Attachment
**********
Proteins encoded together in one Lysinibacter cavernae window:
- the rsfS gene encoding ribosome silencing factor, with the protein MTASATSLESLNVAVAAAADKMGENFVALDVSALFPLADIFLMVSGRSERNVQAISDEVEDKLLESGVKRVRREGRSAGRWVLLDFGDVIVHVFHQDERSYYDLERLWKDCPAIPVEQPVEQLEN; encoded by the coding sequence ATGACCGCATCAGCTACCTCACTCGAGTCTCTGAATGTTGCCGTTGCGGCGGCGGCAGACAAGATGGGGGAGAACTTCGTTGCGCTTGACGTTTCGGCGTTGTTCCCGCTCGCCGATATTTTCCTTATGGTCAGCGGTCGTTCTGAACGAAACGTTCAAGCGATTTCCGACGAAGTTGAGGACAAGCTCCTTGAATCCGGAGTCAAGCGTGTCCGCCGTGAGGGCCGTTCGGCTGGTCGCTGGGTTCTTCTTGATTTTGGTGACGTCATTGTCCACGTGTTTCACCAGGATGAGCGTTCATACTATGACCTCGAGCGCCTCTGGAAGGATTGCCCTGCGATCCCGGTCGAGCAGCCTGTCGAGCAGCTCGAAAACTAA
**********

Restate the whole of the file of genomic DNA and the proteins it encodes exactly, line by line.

Proteins encoded together in one Lysinibacter cavernae window:
- the rsfS gene encoding ribosome silencing factor, with the protein MTASATSLESLNVAVAAAADKMGENFVALDVSALFPLADIFLMVSGRSERNVQAISDEVEDKLLESGVKRVRREGRSAGRWVLLDFGDVIVHVFHQDERSYYDLERLWKDCPAIPVEQPVEQLEN; encoded by the coding sequence ATGACCGCATCAGCTACCTCACTCGAGTCTCTGAATGTTGCCGTTGCGGCGGCGGCAGACAAGATGGGGGAGAACTTCGTTGCGCTTGACGTTTCGGCGTTGTTCCCGCTCGCCGATATTTTCCTTATGGTCAGCGGTCGTTCTGAACGAAACGTTCAAGCGATTTCCGACGAAGTTGAGGACAAGCTCCTTGAATCCGGAGTCAAGCGTGTCCGCCGTGAGGGCCGTTCGGCTGGTCGCTGGGTTCTTCTTGATTTTGGTGACGTCATTGTCCACGTGTTTCACCAGGATGAGCGTTCATACTATGACCTCGAGCGCCTCTGGAAGGATTGCCCTGCGATCCCGGTCGAGCAGCCTGTCGAGCAGCTCGAAAACTAA